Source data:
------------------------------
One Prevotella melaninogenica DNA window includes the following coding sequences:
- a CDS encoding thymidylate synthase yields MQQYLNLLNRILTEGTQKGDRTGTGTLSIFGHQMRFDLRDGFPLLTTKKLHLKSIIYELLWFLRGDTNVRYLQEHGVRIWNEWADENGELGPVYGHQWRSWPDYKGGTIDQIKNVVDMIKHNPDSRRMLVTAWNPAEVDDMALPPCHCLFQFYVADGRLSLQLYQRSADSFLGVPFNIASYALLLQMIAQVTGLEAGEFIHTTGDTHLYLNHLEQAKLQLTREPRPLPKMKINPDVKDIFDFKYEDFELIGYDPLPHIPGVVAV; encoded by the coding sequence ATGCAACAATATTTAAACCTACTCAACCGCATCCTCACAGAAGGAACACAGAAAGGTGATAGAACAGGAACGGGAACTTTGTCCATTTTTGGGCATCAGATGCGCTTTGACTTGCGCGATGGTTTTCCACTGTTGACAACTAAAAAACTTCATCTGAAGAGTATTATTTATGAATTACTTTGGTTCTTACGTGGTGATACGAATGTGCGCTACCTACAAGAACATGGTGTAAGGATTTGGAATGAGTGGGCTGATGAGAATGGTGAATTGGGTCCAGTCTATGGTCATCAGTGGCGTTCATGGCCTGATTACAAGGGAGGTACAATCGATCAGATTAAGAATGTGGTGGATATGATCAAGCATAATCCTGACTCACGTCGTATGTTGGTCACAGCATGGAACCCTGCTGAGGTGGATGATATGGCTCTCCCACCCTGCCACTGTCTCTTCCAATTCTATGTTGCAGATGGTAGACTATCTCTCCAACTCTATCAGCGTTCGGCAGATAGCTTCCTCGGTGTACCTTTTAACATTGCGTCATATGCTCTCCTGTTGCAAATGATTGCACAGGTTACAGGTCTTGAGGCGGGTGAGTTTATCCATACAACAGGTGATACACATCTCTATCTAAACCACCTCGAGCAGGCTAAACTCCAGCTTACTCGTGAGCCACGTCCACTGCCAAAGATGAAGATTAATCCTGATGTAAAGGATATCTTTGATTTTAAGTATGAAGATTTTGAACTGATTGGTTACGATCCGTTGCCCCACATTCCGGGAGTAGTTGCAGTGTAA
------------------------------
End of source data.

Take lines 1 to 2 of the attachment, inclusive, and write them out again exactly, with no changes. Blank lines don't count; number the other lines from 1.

One Prevotella melaninogenica DNA window includes the following coding sequences:
- a CDS encoding thymidylate synthase yields MQQYLNLLNRILTEGTQKGDRTGTGTLSIFGHQMRFDLRDGFPLLTTKKLHLKSIIYELLWFLRGDTNVRYLQEHGVRIWNEWADENGELGPVYGHQWRSWPDYKGGTIDQIKNVVDMIKHNPDSRRMLVTAWNPAEVDDMALPPCHCLFQFYVADGRLSLQLYQRSADSFLGVPFNIASYALLLQMIAQVTGLEAGEFIHTTGDTHLYLNHLEQAKLQLTREPRPLPKMKINPDVKDIFDFKYEDFELIGYDPLPHIPGVVAV; encoded by the coding sequence ATGCAACAATATTTAAACCTACTCAACCGCATCCTCACAGAAGGAACACAGAAAGGTGATAGAACAGGAACGGGAACTTTGTCCATTTTTGGGCATCAGATGCGCTTTGACTTGCGCGATGGTTTTCCACTGTTGACAACTAAAAAACTTCATCTGAAGAGTATTATTTATGAATTACTTTGGTTCTTACGTGGTGATACGAATGTGCGCTACCTACAAGAACATGGTGTAAGGATTTGGAATGAGTGGGCTGATGAGAATGGTGAATTGGGTCCAGTCTATGGTCATCAGTGGCGTTCATGGCCTGATTACAAGGGAGGTACAATCGATCAGATTAAGAATGTGGTGGATATGATCAAGCATAATCCTGACTCACGTCGTATGTTGGTCACAGCATGGAACCCTGCTGAGGTGGATGATATGGCTCTCCCACCCTGCCACTGTCTCTTCCAATTCTATGTTGCAGATGGTAGACTATCTCTCCAACTCTATCAGCGTTCGGCAGATAGCTTCCTCGGTGTACCTTTTAACATTGCGTCATATGCTCTCCTGTTGCAAATGATTGCACAGGTTACAGGTCTTGAGGCGGGTGAGTTTATCCATACAACAGGTGATACACATCTCTATCTAAACCACCTCGAGCAGGCTAAACTCCAGCTTACTCGTGAGCCACGTCCACTGCCAAAGATGAAGATTAATCCTGATGTAAAGGATATCTTTGATTTTAAGTATGAAGATTTTGAACTGATTGGTTACGATCCGTTGCCCCACATTCCGGGAGTAGTTGCAGTGTAA